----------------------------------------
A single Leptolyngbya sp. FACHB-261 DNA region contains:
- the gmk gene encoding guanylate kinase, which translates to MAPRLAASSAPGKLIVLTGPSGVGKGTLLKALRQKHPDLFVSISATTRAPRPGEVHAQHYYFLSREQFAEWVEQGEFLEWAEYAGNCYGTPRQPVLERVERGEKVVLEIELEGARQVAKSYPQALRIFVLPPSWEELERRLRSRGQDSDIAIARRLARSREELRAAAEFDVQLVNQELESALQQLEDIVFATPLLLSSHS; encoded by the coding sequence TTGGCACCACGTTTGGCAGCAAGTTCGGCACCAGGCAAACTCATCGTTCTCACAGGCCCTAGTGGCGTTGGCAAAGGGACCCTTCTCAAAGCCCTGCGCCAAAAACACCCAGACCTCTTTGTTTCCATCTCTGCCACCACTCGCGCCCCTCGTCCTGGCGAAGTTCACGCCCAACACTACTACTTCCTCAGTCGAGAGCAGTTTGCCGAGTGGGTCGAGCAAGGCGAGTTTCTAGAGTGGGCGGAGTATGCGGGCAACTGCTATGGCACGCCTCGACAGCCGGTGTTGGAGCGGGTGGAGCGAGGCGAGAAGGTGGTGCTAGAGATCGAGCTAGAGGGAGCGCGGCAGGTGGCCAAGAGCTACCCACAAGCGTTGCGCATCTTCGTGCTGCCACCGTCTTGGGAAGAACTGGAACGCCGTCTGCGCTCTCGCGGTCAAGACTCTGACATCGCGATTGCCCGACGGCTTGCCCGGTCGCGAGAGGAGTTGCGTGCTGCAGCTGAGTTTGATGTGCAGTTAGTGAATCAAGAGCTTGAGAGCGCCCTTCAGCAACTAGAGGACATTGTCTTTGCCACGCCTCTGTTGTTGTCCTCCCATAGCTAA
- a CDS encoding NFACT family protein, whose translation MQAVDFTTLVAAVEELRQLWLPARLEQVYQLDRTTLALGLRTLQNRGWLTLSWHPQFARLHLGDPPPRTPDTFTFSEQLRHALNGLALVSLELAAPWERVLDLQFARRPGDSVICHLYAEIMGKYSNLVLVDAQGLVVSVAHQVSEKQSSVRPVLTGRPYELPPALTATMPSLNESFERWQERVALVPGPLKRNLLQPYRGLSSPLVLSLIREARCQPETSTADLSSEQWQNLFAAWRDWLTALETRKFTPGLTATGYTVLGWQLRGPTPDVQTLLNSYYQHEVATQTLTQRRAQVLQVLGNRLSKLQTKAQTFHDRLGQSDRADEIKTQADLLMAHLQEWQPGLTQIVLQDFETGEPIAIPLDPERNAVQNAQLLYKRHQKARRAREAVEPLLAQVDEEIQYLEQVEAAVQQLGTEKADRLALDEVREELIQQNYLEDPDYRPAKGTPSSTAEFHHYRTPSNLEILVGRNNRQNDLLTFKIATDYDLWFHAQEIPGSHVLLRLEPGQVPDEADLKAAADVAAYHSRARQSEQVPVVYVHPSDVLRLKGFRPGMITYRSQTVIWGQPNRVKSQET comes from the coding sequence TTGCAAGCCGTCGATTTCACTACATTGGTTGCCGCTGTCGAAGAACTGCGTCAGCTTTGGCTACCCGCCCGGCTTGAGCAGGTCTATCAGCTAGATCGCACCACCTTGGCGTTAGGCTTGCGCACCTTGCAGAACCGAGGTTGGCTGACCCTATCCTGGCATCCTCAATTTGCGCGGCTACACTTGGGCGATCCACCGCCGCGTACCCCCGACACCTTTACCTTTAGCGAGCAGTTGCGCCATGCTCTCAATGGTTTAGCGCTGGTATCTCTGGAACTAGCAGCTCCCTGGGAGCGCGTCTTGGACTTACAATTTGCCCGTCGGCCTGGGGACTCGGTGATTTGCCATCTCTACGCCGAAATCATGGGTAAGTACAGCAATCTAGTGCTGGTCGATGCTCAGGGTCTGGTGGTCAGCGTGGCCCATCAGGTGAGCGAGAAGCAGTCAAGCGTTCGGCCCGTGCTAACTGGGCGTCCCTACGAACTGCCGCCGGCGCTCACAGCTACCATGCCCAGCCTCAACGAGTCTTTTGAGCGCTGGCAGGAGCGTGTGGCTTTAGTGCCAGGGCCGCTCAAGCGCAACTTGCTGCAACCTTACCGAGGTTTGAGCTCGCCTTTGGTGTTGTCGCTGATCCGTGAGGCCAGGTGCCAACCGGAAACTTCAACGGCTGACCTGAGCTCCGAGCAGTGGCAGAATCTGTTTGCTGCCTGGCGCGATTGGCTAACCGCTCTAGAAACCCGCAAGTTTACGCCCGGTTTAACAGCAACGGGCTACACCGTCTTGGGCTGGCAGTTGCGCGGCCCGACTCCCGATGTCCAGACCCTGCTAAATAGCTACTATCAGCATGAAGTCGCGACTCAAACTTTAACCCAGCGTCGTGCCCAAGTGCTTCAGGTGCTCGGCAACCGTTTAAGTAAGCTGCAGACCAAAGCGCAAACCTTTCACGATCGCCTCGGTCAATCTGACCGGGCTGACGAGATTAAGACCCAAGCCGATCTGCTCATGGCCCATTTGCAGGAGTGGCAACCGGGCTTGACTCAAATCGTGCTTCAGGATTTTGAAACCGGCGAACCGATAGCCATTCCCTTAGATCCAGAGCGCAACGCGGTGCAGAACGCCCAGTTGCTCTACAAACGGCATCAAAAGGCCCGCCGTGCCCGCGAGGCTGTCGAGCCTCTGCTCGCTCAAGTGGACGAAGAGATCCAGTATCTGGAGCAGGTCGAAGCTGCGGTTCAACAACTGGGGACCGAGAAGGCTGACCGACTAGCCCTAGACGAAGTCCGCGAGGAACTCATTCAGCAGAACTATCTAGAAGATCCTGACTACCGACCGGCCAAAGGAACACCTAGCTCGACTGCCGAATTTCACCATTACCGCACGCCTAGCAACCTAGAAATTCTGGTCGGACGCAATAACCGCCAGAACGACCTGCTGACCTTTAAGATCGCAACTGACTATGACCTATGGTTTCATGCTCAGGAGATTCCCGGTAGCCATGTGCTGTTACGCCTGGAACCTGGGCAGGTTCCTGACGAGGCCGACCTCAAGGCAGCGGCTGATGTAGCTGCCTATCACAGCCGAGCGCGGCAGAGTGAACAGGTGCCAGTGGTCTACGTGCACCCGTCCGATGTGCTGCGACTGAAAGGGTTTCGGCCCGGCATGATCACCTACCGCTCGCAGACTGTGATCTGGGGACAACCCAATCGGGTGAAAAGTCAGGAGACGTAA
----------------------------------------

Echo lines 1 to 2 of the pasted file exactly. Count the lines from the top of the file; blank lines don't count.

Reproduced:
A single Leptolyngbya sp. FACHB-261 DNA region contains:
- the gmk gene encoding guanylate kinase, which translates to MAPRLAASSAPGKLIVLTGPSGVGKGTLLKALRQKHPDLFVSISATTRAPRPGEVHAQHYYFLSREQFAEWVEQGEFLEWAEYAGNCYGTPRQPVLERVERGEKVVLEIELEGARQVAKSYPQALRIFVLPPSWEELERRLRSRGQDSDIAIARRLARSREELRAAAEFDVQLVNQELESALQQLEDIVFATPLLLSSHS; encoded by the coding sequence TTGGCACCACGTTTGGCAGCAAGTTCGGCACCAGGCAAACTCATCGTTCTCACAGGCCCTAGTGGCGTTGGCAAAGGGACCCTTCTCAAAGCCCTGCGCCAAAAACACCCAGACCTCTTTGTTTCCATCTCTGCCACCACTCGCGCCCCTCGTCCTGGCGAAGTTCACGCCCAACACTACTACTTCCTCAGTCGAGAGCAGTTTGCCGAGTGGGTCGAGCAAGGCGAGTTTCTAGAGTGGGCGGAGTATGCGGGCAACTGCTATGGCACGCCTCGACAGCCGGTGTTGGAGCGGGTGGAGCGAGGCGAGAAGGTGGTGCTAGAGATCGAGCTAGAGGGAGCGCGGCAGGTGGCCAAGAGCTACCCACAAGCGTTGCGCATCTTCGTGCTGCCACCGTCTTGGGAAGAACTGGAACGCCGTCTGCGCTCTCGCGGTCAAGACTCTGACATCGCGATTGCCCGACGGCTTGCCCGGTCGCGAGAGGAGTTGCGTGCTGCAGCTGAGTTTGATGTGCAGTTAGTGAATCAAGAGCTTGAGAGCGCCCTTCAGCAACTAGAGGACATTGTCTTTGCCACGCCTCTGTTGTTGTCCTCCCATAGCTAA